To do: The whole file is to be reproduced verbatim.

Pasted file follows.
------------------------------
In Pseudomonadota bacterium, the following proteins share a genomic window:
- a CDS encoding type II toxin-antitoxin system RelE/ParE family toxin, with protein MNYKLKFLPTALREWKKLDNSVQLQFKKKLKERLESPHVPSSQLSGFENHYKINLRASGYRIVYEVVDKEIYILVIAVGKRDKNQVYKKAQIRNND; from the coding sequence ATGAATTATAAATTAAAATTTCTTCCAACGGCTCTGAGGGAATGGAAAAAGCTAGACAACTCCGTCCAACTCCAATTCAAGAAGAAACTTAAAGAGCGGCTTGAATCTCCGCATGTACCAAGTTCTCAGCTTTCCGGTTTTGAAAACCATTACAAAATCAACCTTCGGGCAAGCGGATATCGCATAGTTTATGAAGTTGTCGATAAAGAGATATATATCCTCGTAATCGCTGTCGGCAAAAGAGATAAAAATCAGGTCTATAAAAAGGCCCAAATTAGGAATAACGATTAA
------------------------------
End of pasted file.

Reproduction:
In Pseudomonadota bacterium, the following proteins share a genomic window:
- a CDS encoding type II toxin-antitoxin system RelE/ParE family toxin, with protein MNYKLKFLPTALREWKKLDNSVQLQFKKKLKERLESPHVPSSQLSGFENHYKINLRASGYRIVYEVVDKEIYILVIAVGKRDKNQVYKKAQIRNND; from the coding sequence ATGAATTATAAATTAAAATTTCTTCCAACGGCTCTGAGGGAATGGAAAAAGCTAGACAACTCCGTCCAACTCCAATTCAAGAAGAAACTTAAAGAGCGGCTTGAATCTCCGCATGTACCAAGTTCTCAGCTTTCCGGTTTTGAAAACCATTACAAAATCAACCTTCGGGCAAGCGGATATCGCATAGTTTATGAAGTTGTCGATAAAGAGATATATATCCTCGTAATCGCTGTCGGCAAAAGAGATAAAAATCAGGTCTATAAAAAGGCCCAAATTAGGAATAACGATTAA